If you're more successful in college, are you likely to earn more later in life? To answer this question, I'm going to break "college success" down into two different parts: success as attending a top school, and success as earning a high GPA.
Top Schools and Income
If you end up at a top college, are you likely to earn more money than other college graduates?
Students who attend top colleges tend to do pretty well. Top colleges are well-rated in the first place because they have good reputations, high graduation rates, strong undergraduate programs, and strong alumni networks. It would make sense that these factors would be related to greater income post-graduation. And that's exactly what the research shows: graduates of science/math-heavy schools and Ivy League schools tend to earn more than graduates of other colleges.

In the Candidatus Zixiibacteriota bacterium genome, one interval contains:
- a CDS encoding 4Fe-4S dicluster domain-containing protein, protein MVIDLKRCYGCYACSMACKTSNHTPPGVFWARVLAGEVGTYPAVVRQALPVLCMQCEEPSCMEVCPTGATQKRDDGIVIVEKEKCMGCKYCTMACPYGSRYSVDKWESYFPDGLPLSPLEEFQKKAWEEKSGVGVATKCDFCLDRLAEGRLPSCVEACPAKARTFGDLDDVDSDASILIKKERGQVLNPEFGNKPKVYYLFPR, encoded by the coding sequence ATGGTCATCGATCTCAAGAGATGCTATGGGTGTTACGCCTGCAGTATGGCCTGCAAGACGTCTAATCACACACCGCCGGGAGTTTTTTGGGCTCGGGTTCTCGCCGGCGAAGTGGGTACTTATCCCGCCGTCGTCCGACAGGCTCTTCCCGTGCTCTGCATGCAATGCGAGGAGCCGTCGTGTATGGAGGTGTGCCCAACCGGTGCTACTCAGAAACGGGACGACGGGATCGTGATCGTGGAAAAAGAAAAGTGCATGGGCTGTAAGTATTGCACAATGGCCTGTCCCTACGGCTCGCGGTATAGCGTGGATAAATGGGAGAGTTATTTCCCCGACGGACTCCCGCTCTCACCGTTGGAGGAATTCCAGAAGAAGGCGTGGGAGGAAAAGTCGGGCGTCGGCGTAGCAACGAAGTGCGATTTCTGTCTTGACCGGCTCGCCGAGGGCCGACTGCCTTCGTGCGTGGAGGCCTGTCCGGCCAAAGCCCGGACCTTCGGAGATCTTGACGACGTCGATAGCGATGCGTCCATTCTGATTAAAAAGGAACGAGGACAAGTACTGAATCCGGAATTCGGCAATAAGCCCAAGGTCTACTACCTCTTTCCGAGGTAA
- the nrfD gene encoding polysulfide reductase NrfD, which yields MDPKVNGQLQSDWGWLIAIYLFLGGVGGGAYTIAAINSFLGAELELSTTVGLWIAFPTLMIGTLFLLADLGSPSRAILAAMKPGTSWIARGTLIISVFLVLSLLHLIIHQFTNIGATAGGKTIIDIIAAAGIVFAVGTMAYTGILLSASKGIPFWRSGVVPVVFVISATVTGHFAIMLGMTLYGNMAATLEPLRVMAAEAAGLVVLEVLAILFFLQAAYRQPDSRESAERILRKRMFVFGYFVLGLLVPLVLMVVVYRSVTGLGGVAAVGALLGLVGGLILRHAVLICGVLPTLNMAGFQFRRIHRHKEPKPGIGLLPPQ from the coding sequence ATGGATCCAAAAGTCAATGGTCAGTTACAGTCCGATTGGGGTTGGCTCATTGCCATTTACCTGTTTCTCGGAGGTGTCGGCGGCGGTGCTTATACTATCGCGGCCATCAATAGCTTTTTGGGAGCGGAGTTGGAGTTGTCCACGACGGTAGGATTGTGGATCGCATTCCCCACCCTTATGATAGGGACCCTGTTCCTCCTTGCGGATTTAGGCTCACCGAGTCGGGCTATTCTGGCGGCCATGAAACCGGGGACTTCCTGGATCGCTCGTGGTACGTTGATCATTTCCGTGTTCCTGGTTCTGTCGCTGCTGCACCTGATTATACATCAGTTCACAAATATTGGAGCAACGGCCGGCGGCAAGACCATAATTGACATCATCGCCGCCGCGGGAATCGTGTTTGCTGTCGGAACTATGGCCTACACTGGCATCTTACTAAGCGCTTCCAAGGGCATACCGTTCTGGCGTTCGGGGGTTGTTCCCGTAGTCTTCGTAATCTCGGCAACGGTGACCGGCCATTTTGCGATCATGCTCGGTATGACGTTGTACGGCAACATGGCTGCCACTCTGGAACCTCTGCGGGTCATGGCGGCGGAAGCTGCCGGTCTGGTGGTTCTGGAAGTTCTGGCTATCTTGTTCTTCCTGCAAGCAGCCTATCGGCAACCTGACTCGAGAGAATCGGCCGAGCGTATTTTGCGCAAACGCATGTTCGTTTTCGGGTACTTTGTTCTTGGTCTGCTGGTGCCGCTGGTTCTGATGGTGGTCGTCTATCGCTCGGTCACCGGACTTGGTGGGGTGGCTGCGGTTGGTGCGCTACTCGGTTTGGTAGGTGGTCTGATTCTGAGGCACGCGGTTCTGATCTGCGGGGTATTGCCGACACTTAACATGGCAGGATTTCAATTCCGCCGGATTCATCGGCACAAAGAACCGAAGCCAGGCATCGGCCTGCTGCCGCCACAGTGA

Again, though, these are correlative relationships - you don't necessarily need to graduate from a top college in order to earn a lot of money. Simply getting a college degree is likely to significantly increase your future earnings.
GPA and Income
If you get better grades in college, are you likely to earn more money than students with lower GPAs?
In general, students who do well in college tend to earn more after they graduate. This might depend on your field. Research has found that the difference in income between low-GPA and high-GPA graduates can amount to tens of thousands of dollars in certain careers. You might imagine that if many recent grads are competing for the same awesome job, GPA could end up a very important factor in hiring decisions. So yes, depending on your career path, higher grades are correlated with higher income.
How Do All of These Factors Fit Together?